My part in the struggle

Andrew Donaldson, a non-pensionable military vet, writes on his efforts to sabotage the apartheid war machine


MILITARY veterans, don’t hold your breath, and I’m certainly not holding mine, but David Mabuza has promised that long-awaited pensions will be paid out “as soon as possible”. 

This, in a nutshell, was the gist of the deputy president’s message to former combatants in Mahikeng, North West, at the weekend: government has at last approved the pension rollout. As he put it: “We are excited that finally the obstacles that were preventing us from dispensing the necessary services to military veterans have been overcome.”

The last time government was in such geed-up state over military pensions was, I recall, in 2012—when government had also just approved a rollout. That year, there was much chatter in certain quarters about the urgent need to compensate disgruntled former guerrillas for their role in the struggle. 

This was not because this ragged bunch posed any real threat to civil order but rather because they were a potential source of embarrassment to the ruling party, which was then preparing to celebrate its centenary.

More importantly, 2012 was also an ANC electoral conference year. Jacob Zuma was campaigning for a second term as party president and, in this regard, the Umkhonto we Sizwe Military Veterans’ Association had been dragooned into duty as some sort of Nkandla home guard, and were allegedly threatening to visit violent misfortune on those opposed to Butternut’s leadership plans.

However, once Accused Number One and the MKMVA’s so-called “patron” was returned to office, he appeared blithely indifferent to their plight and for the better part of a decade these flea-bitten scruffs were largely ignored by the ruling elite.

Funnily enough, 2022 also culminates in an ANC elective conference, one in which another beleaguered party leader, Cyril Ramaphosa, will hope to see off a stiff challenge from the Radical Economic Transformation faction and be returned to office for a second term. 

Perhaps we should not be reading too much into who is once again promising to give military veterans their pensions. Any similarities, it is said, between then and now may merely be coincidental, etc. 

Some things have changed since 2012. Many veterans, as if by magic, grow younger with the passage of time. The ANC has disbanded the MKMVA, much to the vets’ and the RET faction’s chagrin, and government regards the SA National Military Veterans’ Association, allegedly an altogether more pliable and less deranged lot, as the official representative organisation for former servicemen and combatants.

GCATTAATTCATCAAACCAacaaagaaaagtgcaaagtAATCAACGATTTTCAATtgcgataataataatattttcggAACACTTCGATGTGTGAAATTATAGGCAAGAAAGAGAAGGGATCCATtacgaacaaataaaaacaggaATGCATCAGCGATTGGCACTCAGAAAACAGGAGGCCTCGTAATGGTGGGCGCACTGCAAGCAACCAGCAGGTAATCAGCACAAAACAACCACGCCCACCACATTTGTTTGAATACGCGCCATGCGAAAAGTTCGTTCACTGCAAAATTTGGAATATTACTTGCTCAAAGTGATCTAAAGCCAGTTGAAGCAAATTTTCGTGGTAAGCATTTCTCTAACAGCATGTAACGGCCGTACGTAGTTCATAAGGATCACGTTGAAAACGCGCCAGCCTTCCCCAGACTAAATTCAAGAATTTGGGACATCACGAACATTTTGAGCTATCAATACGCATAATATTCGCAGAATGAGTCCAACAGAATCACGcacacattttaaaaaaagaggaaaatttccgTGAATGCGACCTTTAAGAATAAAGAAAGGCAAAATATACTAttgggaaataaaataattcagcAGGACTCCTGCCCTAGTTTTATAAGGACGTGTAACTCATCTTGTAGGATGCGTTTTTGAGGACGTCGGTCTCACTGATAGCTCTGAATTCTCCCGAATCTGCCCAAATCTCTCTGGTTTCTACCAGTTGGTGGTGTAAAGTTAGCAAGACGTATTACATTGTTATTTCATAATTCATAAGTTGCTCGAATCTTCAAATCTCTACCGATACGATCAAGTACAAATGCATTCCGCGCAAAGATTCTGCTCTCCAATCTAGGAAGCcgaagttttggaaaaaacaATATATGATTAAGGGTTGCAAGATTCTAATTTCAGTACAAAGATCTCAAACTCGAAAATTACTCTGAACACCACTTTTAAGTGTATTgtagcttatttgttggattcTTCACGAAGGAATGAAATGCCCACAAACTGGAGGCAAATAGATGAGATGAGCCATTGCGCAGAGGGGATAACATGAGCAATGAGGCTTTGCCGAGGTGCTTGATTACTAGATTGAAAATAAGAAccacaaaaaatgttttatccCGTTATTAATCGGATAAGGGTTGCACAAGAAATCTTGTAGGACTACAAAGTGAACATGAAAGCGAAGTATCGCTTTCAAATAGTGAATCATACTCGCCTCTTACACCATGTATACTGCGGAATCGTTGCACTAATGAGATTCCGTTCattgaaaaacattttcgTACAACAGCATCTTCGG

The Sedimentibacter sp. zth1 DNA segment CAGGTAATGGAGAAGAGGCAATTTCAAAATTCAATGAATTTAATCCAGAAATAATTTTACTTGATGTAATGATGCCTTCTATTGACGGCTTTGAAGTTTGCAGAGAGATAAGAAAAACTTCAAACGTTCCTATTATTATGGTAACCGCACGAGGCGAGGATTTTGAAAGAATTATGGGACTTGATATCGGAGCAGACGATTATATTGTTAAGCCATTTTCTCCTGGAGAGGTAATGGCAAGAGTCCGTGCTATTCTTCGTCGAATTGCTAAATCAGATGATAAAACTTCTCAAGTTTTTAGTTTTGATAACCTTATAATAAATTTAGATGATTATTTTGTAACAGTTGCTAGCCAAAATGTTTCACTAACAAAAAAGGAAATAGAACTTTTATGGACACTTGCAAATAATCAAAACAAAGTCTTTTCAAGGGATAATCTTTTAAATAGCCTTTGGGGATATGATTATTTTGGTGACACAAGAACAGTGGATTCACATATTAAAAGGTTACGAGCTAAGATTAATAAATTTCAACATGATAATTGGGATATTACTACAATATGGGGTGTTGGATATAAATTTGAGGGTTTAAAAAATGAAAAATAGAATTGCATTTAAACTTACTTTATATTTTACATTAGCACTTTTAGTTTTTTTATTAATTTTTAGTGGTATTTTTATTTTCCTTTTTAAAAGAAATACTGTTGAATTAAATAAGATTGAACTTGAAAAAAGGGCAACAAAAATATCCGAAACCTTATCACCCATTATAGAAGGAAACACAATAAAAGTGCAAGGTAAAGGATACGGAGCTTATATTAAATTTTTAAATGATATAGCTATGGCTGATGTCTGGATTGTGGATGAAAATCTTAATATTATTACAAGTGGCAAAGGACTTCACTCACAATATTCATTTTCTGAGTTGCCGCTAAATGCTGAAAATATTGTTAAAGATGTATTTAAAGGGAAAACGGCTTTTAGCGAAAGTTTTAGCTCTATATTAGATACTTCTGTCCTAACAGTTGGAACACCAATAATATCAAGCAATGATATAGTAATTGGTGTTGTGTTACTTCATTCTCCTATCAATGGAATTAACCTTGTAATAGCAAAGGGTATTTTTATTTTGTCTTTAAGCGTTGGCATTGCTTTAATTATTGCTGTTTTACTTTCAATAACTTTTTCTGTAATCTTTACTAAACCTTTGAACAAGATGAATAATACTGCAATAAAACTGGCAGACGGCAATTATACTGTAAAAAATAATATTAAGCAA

For my money, though, the MKMVA are the better cabaret performers. Like the All Blacks and the haka, they have made the toyi-toyi their own, their dance moves are legendary, and have even received glowing write-ups in the New York Times.

All this is perhaps only of academic interest to white South African males who were conscripted in the former SADF. Government has made it clear that we are not eligible for pensions or any assistance as outlined in the Military Veterans Act of 2011. 

This is a bit of a bugger, actually. When it came to actual “soldiering”, no-one did more of the hard-core military stuff, the dirty work, than most of these national servicemen and, as such, they are surely due some compensation for what they were bound by law to endure. 

But we are getting ahead of ourselves, and some context is perhaps in order. A much-quoted 2006 survey of some 1 200 former combatants revealed they were “struggling to move out the past and become fully engaged citizens in the ‘new’ South Africa”. 

Almost three-quarters believed that politicians had “forgotten about them after apartheid was defeated”, while nearly half felt that they had “wasted their time for nothing” in the armed struggle. Largely uneducated and unskilled, 70 per cent were unemployed, while 84 per cent claimed the compensation they had received to date was inadequate, if non-existent. 

The Military Veterans Act was meant to address all these concerns and more besides. There was talk of pensions, healthcare, education and transport, as well as housing, job and business opportunities and PTSD counselling. Some R1.6-billion would be set aside to pay for the roll-out of these benefits to the 56 000 former combatants on the government’s register of veterans.

It was all very pie-in-the-sky. Questions were raised about implications to the taxpayer and the lack of accurate financial breakdowns. And, of course, there was the matter of who was eligible to apply for compensation. In this regard, the Act defined a “military veteran” thus:

“A South African citizen who rendered military service in any statutory and non-statutory organisation, on all sides of the liberation War, from 1960 to 1994. A military veteran is also someone who served in the Union Defence Force before 1961; or became a member of the South African National Defence Force (SANDF) after 1994, and has completed his/her military training and no longer performs military service, and has not been dishonourably discharged from that military organisation or force.”